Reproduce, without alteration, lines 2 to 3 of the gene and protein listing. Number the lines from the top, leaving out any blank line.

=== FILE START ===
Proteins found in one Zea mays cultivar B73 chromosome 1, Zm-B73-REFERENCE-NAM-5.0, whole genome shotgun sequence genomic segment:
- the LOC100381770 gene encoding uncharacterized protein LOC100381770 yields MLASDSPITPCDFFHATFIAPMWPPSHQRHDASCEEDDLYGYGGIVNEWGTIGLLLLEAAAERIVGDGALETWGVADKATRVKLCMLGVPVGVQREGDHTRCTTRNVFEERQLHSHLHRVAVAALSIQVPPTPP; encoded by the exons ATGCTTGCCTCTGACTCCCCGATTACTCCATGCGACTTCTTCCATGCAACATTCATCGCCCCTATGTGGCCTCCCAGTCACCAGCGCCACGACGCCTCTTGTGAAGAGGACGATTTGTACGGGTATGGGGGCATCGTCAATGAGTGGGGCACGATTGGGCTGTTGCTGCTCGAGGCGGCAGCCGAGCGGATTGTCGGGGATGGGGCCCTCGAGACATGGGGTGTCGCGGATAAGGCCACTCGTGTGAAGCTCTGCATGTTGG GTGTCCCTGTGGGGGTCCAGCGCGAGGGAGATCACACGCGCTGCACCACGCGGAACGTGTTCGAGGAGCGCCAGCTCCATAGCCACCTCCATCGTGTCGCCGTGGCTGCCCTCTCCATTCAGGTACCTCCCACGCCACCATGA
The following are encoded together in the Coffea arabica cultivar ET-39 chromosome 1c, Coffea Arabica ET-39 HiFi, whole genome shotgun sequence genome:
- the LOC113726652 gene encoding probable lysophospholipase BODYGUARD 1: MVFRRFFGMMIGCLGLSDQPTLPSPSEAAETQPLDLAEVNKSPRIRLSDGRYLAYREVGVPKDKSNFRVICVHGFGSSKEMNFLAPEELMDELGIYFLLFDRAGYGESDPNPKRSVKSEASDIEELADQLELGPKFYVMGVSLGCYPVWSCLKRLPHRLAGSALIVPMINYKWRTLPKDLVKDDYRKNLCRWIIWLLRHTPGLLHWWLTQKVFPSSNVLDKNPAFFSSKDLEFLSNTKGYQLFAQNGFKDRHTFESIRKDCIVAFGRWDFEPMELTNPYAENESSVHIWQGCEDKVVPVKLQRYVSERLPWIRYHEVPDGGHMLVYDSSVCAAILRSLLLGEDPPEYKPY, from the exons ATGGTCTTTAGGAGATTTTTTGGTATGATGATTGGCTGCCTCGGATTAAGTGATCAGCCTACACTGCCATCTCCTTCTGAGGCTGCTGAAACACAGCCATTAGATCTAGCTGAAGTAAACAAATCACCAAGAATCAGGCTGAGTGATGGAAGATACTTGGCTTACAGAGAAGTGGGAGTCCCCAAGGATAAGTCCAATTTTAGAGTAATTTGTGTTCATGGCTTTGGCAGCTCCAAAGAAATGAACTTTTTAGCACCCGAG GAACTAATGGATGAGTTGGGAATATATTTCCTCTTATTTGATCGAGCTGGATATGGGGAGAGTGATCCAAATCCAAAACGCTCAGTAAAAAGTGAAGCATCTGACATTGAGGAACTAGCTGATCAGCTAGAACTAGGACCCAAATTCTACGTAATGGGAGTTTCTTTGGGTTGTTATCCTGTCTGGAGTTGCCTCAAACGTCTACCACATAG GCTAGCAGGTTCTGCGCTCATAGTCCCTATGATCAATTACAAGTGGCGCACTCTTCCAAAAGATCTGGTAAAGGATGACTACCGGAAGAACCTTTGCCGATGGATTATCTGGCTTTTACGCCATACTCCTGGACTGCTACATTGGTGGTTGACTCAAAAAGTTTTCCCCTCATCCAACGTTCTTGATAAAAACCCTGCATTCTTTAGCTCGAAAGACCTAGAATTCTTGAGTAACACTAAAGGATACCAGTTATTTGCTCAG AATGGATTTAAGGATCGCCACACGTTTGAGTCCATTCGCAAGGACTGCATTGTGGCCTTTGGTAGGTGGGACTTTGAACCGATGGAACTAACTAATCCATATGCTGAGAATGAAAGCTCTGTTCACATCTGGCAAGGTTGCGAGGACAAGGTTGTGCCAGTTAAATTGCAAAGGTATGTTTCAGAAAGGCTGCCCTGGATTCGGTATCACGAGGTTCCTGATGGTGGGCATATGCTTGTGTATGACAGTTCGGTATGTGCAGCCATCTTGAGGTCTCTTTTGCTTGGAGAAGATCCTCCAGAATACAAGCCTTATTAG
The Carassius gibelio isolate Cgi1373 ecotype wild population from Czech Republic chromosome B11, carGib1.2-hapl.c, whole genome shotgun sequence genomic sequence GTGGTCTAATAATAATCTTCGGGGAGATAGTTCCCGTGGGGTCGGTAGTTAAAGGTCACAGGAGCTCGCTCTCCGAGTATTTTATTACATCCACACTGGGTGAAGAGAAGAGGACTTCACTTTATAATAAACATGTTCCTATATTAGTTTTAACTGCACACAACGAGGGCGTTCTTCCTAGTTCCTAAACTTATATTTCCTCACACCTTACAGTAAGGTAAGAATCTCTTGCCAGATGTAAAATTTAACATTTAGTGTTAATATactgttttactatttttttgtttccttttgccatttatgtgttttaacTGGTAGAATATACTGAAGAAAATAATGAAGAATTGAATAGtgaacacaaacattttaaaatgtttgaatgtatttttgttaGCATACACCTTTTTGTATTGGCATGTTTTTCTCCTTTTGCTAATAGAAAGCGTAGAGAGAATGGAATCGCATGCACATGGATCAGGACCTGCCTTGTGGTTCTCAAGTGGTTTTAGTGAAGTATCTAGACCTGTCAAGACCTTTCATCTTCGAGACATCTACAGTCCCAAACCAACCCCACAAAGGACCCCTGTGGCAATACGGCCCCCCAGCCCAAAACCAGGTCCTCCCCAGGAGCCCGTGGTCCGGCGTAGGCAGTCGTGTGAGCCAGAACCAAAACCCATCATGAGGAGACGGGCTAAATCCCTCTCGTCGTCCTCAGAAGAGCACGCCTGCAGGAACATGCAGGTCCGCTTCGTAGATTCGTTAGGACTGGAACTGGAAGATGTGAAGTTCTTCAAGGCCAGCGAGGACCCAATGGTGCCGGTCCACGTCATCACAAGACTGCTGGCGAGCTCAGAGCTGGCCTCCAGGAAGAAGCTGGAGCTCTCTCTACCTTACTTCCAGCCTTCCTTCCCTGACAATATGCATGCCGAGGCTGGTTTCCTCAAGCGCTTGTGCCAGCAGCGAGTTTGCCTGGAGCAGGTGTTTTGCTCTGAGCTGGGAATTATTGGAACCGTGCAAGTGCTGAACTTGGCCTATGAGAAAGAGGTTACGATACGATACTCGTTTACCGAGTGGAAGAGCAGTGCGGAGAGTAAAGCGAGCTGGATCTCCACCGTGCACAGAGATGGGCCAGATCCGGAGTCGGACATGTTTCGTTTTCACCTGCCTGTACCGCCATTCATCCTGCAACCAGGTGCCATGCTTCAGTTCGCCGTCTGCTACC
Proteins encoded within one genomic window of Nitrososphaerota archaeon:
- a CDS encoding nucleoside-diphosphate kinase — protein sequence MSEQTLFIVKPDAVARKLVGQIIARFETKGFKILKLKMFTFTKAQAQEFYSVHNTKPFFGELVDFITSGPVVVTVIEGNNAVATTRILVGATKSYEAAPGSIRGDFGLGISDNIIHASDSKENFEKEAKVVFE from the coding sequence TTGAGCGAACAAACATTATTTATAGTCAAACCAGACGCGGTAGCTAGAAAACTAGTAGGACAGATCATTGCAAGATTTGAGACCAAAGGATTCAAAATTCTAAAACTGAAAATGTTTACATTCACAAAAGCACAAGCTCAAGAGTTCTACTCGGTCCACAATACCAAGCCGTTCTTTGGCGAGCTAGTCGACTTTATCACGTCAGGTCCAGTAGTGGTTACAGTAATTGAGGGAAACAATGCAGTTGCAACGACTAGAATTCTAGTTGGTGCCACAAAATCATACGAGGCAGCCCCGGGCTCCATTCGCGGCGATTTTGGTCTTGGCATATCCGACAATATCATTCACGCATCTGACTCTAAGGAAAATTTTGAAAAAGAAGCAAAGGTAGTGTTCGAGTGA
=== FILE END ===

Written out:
- the LOC100381770 gene encoding uncharacterized protein LOC100381770 yields MLASDSPITPCDFFHATFIAPMWPPSHQRHDASCEEDDLYGYGGIVNEWGTIGLLLLEAAAERIVGDGALETWGVADKATRVKLCMLGVPVGVQREGDHTRCTTRNVFEERQLHSHLHRVAVAALSIQVPPTPP; encoded by the exons ATGCTTGCCTCTGACTCCCCGATTACTCCATGCGACTTCTTCCATGCAACATTCATCGCCCCTATGTGGCCTCCCAGTCACCAGCGCCACGACGCCTCTTGTGAAGAGGACGATTTGTACGGGTATGGGGGCATCGTCAATGAGTGGGGCACGATTGGGCTGTTGCTGCTCGAGGCGGCAGCCGAGCGGATTGTCGGGGATGGGGCCCTCGAGACATGGGGTGTCGCGGATAAGGCCACTCGTGTGAAGCTCTGCATGTTGG GTGTCCCTGTGGGGGTCCAGCGCGAGGGAGATCACACGCGCTGCACCACGCGGAACGTGTTCGAGGAGCGCCAGCTCCATAGCCACCTCCATCGTGTCGCCGTGGCTGCCCTCTCCATTCAGGTACCTCCCACGCCACCATGA
The following are encoded together in the Coffea arabica cultivar ET-39 chromosome 1c, Coffea Arabica ET-39 HiFi, whole genome shotgun sequence genome: